Surfer’s ear, also known as exostosis, is an abnormal growth of bone inside the ear canal. In its advanced stages, the exostoses can severely narrow the ear canal and cause trapping of water and wax, which can lead to infections and hearing loss.
Surfer’s ears take years to form, usually after being exposed to cold water or air. It is common in swimmers and surfers who dip their ears in cold water, but it can also occur in patients who have a long history of ear exposure in other cold, windy, and wet conditions such as sailing, skiing, and windsurfing. Sometimes the exostosis can even happen randomly without a known reason.
The ear canal is made of 1/3 cartilage and 2/3 bone. The area affected by Surfer’s ear is the bony canal. Over the course of years, the bone is slowly remodeled and forms lumps of new bony growth which narrow the ear canal.
As of now the only method of getting rid of exostoses is by surgery, which physically removes these lumps and restores the original shape of the ear canal. If your exostoses are in the early stage, you could prevent them from getting larger by avoiding further exposure to cold water and wind.
There are various methods to remove the exostoses. Most of the techniques involve exposing the ear canal directly under an operating microscope. A small incision is made over the lump of bone and the skin is rotated away to expose the underlying bone. Then, either a drill or a small chisel is used to carefully remove the bony lumps in the canal. Once the bone is removed, the skin is rotated back over the canal and packing is placed to hold the skin together inside the ear canal. There are no incisions made anywhere except inside the ear canal. There surgery does not require sutures.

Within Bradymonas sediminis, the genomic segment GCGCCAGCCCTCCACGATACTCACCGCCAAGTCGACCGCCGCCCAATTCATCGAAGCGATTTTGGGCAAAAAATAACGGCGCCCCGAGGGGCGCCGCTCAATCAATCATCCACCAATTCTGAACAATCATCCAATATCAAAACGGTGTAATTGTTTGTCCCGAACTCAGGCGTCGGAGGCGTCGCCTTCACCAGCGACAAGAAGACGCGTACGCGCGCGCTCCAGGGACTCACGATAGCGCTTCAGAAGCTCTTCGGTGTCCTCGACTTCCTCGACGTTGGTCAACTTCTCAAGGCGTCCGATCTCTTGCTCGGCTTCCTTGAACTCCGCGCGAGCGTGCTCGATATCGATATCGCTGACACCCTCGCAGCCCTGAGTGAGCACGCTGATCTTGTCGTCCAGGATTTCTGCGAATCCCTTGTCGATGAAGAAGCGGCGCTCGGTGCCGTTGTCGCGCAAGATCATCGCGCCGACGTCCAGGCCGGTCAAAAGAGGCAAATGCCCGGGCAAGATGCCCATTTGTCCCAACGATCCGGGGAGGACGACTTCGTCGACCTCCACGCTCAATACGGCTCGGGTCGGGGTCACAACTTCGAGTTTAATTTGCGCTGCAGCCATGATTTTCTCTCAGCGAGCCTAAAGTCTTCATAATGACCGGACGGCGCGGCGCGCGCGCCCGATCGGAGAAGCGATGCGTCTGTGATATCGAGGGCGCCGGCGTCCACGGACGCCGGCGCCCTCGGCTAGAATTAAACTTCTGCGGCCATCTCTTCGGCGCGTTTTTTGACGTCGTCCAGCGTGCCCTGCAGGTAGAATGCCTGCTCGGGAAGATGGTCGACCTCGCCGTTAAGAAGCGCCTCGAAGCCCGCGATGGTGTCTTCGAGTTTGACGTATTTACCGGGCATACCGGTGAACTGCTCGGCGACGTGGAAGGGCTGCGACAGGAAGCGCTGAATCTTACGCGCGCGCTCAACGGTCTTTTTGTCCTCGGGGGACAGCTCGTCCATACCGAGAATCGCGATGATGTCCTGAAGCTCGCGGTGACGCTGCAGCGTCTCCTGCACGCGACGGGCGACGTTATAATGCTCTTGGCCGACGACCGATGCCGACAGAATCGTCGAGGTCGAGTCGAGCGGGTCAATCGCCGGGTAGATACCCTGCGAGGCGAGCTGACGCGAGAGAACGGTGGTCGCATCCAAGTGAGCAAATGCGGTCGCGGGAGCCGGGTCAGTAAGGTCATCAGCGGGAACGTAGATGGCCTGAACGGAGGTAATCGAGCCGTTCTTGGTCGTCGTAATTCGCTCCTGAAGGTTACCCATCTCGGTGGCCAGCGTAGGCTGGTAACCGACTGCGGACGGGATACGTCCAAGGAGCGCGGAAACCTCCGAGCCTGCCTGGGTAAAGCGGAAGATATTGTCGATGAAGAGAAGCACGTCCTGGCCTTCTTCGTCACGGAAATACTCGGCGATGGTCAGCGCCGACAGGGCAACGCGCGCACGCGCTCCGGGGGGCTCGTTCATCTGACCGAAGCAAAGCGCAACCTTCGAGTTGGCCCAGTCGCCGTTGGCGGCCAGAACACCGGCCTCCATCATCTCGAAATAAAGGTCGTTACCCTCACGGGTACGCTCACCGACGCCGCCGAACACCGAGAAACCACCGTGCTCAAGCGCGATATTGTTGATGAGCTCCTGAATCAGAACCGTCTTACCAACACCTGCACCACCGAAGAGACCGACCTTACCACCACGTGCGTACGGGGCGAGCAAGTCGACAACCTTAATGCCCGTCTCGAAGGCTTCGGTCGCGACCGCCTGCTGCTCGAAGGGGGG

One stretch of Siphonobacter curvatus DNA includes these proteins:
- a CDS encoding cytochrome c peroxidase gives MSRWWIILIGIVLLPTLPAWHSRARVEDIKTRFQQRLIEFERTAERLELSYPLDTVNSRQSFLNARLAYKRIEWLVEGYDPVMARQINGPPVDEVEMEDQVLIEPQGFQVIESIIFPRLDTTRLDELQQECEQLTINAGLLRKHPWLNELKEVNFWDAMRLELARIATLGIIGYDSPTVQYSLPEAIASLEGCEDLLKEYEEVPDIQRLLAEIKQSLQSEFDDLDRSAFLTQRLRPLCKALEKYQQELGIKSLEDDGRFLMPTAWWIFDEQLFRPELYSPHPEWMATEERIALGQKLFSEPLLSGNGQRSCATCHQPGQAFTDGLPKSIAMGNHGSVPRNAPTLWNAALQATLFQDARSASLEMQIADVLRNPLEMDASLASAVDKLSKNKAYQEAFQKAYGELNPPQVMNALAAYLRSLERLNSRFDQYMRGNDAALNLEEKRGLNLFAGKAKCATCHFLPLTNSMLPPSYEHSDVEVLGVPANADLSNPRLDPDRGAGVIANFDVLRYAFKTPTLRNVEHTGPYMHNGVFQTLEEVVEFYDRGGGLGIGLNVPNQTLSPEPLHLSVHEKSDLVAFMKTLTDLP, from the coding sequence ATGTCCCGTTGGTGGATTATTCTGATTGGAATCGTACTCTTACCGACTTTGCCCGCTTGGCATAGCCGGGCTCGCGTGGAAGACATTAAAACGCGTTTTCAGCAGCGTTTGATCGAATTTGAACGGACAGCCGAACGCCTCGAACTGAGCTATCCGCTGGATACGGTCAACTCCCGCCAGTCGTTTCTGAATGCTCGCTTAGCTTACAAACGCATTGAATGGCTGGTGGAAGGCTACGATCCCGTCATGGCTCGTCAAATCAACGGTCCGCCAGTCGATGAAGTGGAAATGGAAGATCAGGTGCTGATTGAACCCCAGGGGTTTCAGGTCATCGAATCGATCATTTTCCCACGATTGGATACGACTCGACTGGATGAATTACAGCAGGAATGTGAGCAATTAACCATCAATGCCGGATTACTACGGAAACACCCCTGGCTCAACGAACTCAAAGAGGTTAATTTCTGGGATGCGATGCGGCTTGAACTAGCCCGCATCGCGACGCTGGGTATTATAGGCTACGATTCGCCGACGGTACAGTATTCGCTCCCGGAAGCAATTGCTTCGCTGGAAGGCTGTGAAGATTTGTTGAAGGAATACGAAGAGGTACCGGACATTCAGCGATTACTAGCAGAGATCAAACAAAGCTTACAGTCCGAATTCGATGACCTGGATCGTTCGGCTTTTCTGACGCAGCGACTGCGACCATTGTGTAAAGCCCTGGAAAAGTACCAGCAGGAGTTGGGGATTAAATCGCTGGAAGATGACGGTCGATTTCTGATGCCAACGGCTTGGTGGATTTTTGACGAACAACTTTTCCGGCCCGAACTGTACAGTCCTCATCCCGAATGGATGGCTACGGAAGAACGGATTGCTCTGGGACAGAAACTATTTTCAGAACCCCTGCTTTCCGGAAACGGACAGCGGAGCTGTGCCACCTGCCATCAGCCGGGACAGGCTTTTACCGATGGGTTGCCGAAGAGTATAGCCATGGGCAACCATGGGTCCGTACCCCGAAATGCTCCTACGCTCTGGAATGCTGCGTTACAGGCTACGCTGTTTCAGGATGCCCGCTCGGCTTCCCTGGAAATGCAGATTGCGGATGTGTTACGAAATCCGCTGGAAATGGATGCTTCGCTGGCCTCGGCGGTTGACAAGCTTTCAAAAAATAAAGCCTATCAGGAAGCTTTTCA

The surgery takes place in an outpatient setting and usually takes about an hour to perform. After the surgery, the patient is discharged home with pain medications and antibiotics. There is minimal pain associated with the surgery, and usually the patients take little or no pain medications for about 1-2 days after the surgery. The patient can usually start performing light activities around the house and in the office the day after the surgery. The ear packing is removed about 1-2 weeks after the surgery, and depending on the exam, the patient can return to swimming or surfing about 2-4 weeks after the surgery.
The chances of complications with exostosis surgery are very rare. Like any surgery, the most common risk is infection. Extra care is taken to perform the surgery in a sterile environment, and antibiotics are given both before and after the procedure to help prevent any infection. Sometimes the exostosis can be very close to the eardrum, and extra care must be taken to avoid any injury to the eardrum which can lead to hearing loss.
Having exostoses is not a life-threatening problem, but it can lead to many issues with quality of life. Since wax can get easily trapped behind the bony lumps, it can lead to hearing loss and may require frequent cleanings by your doctor. The exostoses can also make you more prone to ear infections, which could be harder to treat successfully as the exostoses become larger. With time, the exostoses can become large enough to cause hearing loss since sound can not reach the ear drum due to blockage of the ear canal.
Our institute recommends at least 1-2 weeks before getting back in the water after surgery, but it all depends on how good the healing appears on your post-operative visit.
It’s good to keep in mind that the exostoses could recur if the ears are re-exposed to cold temperatures, but this usually happens over many years of frequent exposure. It’s very rare for the exostoses to recur otherwise.